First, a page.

Charles Lenay is titular Professor of Philosophy and Cognition Sciences at UTC, posted to the UTC-Costech Lab (Knowledge and technology-intensive systems and organization). This year, June 5–12, he co-organized the ‘Journées de Cerisy¹’ conference on the theme “Social sciences and humanities in technological research”. In January 2017, Prof. Lenay received the insignia of Chevalier of the French Order des Palmes académiques.
It was when he was engaged — “with no specific problems” — in molecular biology studies (virology control mechanisms), that Charles Lenay read a book by an Ecole Polytechnique graduate, lecturer and philosopher, Prof. Jean-Pierre Dupuy entitled Ordres et désordres. Enquête sur un nouveau paradigme [Order and disorder ; investigating a new paradigm] Ed. Seuil, 1990 and which made him change heading and set out for new horizons. “My background training was mixed, so to say”, notes Charles Lenay, who prepared and presented in 1989 a thesis in history and scientific epistemology on the explanatory role played by chance in 19th Century biological theories²; Spurred with his PhD, Charles added two degrees, one in philosophy and the second in logic.
“What is the act of knowing? What does it mean to ignore and/or to know when and what you ignore?” these are among the questions that guided Charles to move towards then field of cognition sciences. Those that underpin our thinking processes.”” What always fascinated me (and continues to fascinate me*), are technology-related facts? Asking myself questions such as: what is technology doing with/to us? How does a technological environment forge us into human beings?” explains Charles Lenay.
When he was recruited by UTC in 1990, these questions and others were going to concretely serve this objective, leading on to the idea of “Developing social sciences and humanities, in their full gamut of possible themes — running from philosophy to the economy, from cognition sciences to ICTs …, including more sociological, anthropological, management, connotations … — within a technology-intensive environment” he stresses. Remember Johann Beckmann, was it not he who in his book entitled Entwurf der allgemeinen Technologie³ subtitled Projet de Technologie Générale, 1806, was the first to coin the dual concept of science and technology? Is this not similar to geology and biology belonging respectively to earth sciences and to biological sciences?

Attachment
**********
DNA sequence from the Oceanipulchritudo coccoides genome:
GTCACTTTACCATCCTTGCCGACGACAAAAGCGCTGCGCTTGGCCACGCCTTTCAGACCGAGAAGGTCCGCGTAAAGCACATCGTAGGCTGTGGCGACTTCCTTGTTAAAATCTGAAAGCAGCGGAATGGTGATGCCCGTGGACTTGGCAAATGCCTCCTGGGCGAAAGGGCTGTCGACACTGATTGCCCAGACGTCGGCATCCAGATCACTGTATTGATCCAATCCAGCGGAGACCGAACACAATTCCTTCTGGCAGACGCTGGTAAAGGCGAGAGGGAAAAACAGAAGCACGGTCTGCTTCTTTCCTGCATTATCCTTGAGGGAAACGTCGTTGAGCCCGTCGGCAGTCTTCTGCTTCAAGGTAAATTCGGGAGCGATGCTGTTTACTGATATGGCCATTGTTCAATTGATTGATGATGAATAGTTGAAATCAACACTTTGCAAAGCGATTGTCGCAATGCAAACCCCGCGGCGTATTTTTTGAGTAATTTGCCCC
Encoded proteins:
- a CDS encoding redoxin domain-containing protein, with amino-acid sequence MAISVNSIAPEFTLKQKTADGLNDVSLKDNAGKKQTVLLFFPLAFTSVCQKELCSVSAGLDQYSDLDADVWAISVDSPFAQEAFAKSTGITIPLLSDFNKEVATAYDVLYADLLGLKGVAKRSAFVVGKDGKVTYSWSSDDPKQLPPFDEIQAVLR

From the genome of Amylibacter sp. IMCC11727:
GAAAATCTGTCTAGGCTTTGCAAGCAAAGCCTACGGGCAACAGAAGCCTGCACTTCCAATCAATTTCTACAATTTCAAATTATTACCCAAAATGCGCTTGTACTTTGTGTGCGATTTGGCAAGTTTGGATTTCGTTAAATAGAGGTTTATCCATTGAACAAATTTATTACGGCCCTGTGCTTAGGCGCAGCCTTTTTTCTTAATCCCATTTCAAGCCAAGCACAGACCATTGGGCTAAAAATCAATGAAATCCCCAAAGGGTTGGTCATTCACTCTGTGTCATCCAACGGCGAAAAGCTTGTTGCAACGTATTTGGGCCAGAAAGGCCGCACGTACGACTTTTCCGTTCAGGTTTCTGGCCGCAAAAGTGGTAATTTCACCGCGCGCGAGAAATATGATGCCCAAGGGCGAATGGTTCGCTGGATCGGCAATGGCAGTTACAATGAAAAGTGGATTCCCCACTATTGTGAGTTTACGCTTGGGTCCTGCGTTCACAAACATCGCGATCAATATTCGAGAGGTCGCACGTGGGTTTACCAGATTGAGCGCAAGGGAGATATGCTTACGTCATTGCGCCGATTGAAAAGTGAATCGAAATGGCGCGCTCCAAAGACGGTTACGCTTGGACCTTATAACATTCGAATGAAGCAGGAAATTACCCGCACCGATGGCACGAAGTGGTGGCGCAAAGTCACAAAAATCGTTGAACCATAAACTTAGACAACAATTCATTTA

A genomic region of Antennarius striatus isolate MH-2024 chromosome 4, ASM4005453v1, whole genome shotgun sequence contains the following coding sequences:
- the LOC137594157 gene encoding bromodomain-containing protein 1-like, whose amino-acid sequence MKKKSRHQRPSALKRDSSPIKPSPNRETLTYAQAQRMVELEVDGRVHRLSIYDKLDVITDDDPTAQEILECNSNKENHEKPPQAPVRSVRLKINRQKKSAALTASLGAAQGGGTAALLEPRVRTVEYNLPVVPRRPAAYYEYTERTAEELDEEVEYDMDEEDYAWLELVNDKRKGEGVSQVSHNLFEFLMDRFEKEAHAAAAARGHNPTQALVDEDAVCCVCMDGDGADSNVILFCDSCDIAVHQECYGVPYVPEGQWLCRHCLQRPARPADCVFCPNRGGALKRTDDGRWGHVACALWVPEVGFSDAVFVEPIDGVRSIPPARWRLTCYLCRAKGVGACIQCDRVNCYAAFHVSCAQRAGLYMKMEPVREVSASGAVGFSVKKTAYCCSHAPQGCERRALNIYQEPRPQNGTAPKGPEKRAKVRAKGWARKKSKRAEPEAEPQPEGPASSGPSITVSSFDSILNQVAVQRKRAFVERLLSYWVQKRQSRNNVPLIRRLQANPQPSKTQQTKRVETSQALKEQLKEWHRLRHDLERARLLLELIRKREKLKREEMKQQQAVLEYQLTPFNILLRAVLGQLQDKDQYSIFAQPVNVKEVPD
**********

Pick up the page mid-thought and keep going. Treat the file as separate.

Hence the challenge accepted by UTC, even in its infant days, to set up a training curriculum with 30% of the engineering courses devoted to social sciences and humanities. This is a distinctive feature which, in the field of emerging cognition sciences became known as “the Compiegne school”. It is a specific feature which forces us to “seriously question the bases of technology. We must no longer try to understand it as an applied science, but rather see technology as an object in its own rights, suitable for basic scientific research. In short, understanding how technologies are transforming the way we live and act in today’s world”, adds Chares Lenay.
“As human beings, we are cultural creatures; means necessarily being technological. We refer here to a complete set of techniques, such as language skills, writing, plus other techniques that help us think, interact, perceive and interact in society … that make us human beings”, he insists. The first hominids possessed and used tools daily, didn’t they? “One of the remarkable ideas offered by Prof. André Leroi-Gourhan, a renowned ethnologist and historian, is that from the very earliest times, Mankind and techniques have always progressed together”. So, what are the consequences on today’s human beings of ongoing technology-related transformations, in particular those that accompany the digital revolution? “At this point in time, we simply do not know”, admits Prof Lenay.
Hence his unfailing commitment to work at the UTC-Costech Lab. “What we are trying to do in the Lab”, he insists, “ is to valorize an original approach to technical questions at a university of technology or also in the way we investigate and practice social and sciences and humanities in a technology-intensive environment, all of which led to the setting up of a science interest group (GIS) in 2011”. This GIS ‑aka UTSH (Unit for Social Sciences & Technology), is a conjunction of contributions from the 3 French universities of technology — UTC, UTBM-Belfort Montbeliard and UTT-Troyes, plus UniLaSalle (Beauvais). One of the objectives assigned to the UTSH is “to make this specific approach better known and to promote it, inasmuch as it is a really novel way to engage in social sciences. Hence the organization of the Journées de Cerisy Conference”, adds Charles Lenay. Participants are invited “not to look at technology from the outside, in a sort of cliff-overhang exercise, but to get involved in technological research. We must endeavour to get to the heart of technology and innovation”.
Serge Bouchardon, Director of UTC-Costech reportedly said “We do things to understand them and we understand things to act accordingly”. Prof Charles Lenay has adopted this motto. So, to conclude, what do we discover among his concrete achievements? Development of aids for purblind persons where the key idea is to implement systems that enable these persons to “touch and feel shapes on a screen”.
² Lenay, C. ” Enquête sur le hasard dans les grandes théories biologiques de la deuxième moitié du XIXe siècle “. Doctorat de Philosophie et Histoire des sciences, Université de Paris I : Panthéon-Sorbonne, 1989.